Thursday September 14 2017
Indian Wholesale Inflation at 4-Month High of 3.24% in August
Office of the Economic Adviser | Rida Husna | rida@tradingeconomics.com

Wholesale prices in India rose 3.24 percent year-on-year in August of 2017, following a 1.88 percent increase in the prior month and above market estimates a 3.0 percent gain. It was the highest wholesale inflation since April, due to a surge in prices of food and fuel.

In August, cost of primary articles jumped 2.66 percent (from 0.46 percent in July), mainly due to a 5.75 percent rise in cost of food (from 2.15 percent in a month earlier), namely vegetables (44.91 percent compared to 21.95 percent). In addition, cost increased more for: manufactured products (2.45 percent from 2.18 percent) and fuel and power (9.99 percent from 4.37 percent).

On a monthly basis, wholesale prices increased by 0.8 percent, after a 1.1 percent gain in a month earlier.

In May 2017, the government revised the base year to 2011-12 from 2004-05, aiming to align it with the base year of other indicators like the GDP and the industrial production index.


Tuesday September 12 2017
India Inflation Rate at 5-Month High in August
Joana Taborda | joana.taborda@tradingeconomics.com

Consumer prices in India increased 3.36 percent year-on-year in August of 2017, following a 2.36 percent rise in July and above market expectations of 3.2 percent. It is the highest inflation rate since March, due to a rebound in food prices. The Reserve Bank of India expects inflation at 2 percent - 3.5 percent in the first half of this fiscal year (April to September 2017) and at 3.5 percent - 4.5 percent in the second half (October 2017 to March 2018).

Prices went up at a faster pace for food and beverages (1.96 percent compared to 0.43 percent in July). The food index alone jumped 1.52 percent, recovering from a 0.29 percent drop in July. Prices surged for vegetables (6.16 percent compared to -3.57 percent) and fruits (5.29 percent compared to 2.83 percent) while cost of pulses fell slightly less (-24.43 percent compared to -24.75 percent). In addition, prices went up faster for housing (5.58 percent from 4.98 percent); fuel and light (4.94 percent compared to 4.86 percent in July) and clothing and footwear (4.58 percent compared to 4.22 percent).

The corresponding provisional inflation rates for rural and urban areas are 3.3 percent and 3.35 percent (2.41 percent and 2.17 percent respectively in July).


Thursday August 31 2017
India GDP Growth at Over 3-Year Low of 5.7% in Q2
Joana Taborda | joana.taborda@tradingeconomics.com

The Indian economy expanded 5.7 percent year-on-year in the second quarter of 2017, below 6.1 percent in the previous period and market expectations of 6.6 percent. It remains the weakest growth rate since the first quarter of 2014 due to a slowdown in consumer spending and exports. On the production side, manufacturing and agriculture eased. Figures for the second quarter of 2017 mark the third consecutive period of slowing growth, following the demonetization program started in November of 2016 that removed 86 percent of India's currency in circulation.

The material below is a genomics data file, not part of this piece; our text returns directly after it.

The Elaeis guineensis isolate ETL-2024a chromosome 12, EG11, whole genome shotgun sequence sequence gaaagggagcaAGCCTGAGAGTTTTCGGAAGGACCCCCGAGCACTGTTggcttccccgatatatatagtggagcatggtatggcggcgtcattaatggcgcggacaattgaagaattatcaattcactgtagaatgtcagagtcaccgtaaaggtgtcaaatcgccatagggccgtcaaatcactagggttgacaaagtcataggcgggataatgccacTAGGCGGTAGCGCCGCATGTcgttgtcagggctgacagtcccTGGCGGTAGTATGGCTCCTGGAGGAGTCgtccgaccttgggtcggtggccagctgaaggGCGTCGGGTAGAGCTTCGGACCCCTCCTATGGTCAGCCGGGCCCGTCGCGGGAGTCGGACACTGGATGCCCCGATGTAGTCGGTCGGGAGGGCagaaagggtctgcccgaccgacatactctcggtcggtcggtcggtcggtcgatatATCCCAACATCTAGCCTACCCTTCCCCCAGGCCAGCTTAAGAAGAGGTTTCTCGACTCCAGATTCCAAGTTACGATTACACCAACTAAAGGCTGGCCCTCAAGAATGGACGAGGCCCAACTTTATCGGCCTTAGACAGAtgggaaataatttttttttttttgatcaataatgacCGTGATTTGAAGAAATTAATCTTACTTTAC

Year-on-year, lower growth rates were recorded for private spending (6.7 percent compared to 7.3 percent in the previous period); government consumption (17.2 percent compared to 31.9 percent) and exports (1.2 percent compared to 10.3 percent) while imports rose at a faster 13.4 percent (11.9 percent). On the other hand, gross fixed capital formation rose 1.6 percent, following a 2 percent drop in the first three months of the year.

The Gross Value Added, that is, GDP excluding taxes, increased 5.6 percent year-on-year in Q2 of 2017, the same as in the previous quarter. Mining and quarrying shrank 0.7 percent (+6.4 percent in the previous qurter) and slowdowns were recorded for manufacturing (1.2 percent compared to 5.3 percent); agriculture (2.3 percent compared to 5.2 percent) and public administration and defence (9.5 percent compared to 17 percent). On the other hand, faster increases were recorded for trade, hotels, transport and communication (11.1 percent compared to 6.5 percent); financial and real estate activities (6.4 percent compared to 2.2 percent) and utilities (7 percent compared to 6.1 percent).




Monday August 14 2017
India Inflation Rate Rises to 2.36% in July
Joana Ferreira | joana.ferreira@tradingeconomics.com

India's consumer prices increased 2.36 percent year-on-year in July 2017, beating market expectations of 1.87 percent and following a 1.54 percent gain in the previous month. Cost of housing, energy and clothing rose further and food prices fell at a softer pace.

Prices grew at a faster pace for: Fuel and light (4.86 percent from 4.54 percent), clothing and footwear (4.22 percent from 4.17 percent) and housing (4.98 percent from 4.7 percent).

Meanwhile, cost of food fell at a slower 0.29 percent after declining by 2.12 percent in June. While prices of vegetables fell less (-3.57 from -16.53 percent in June) and fruits inflation was higher (2.83 percent from 1.98 percent), cost of pulses declined further (-24.75 percent from -21.92 percent).

The corresponding provisional inflation rates for rural and urban areas are 2.41 percent and 2.17 percent (1.52 percent and 1.41 percent respectively in June).


Monday August 14 2017
India WPI Rises More than Expected in July
Office of the Economic Adviser l Rida Husna | rida@tradingeconomics.com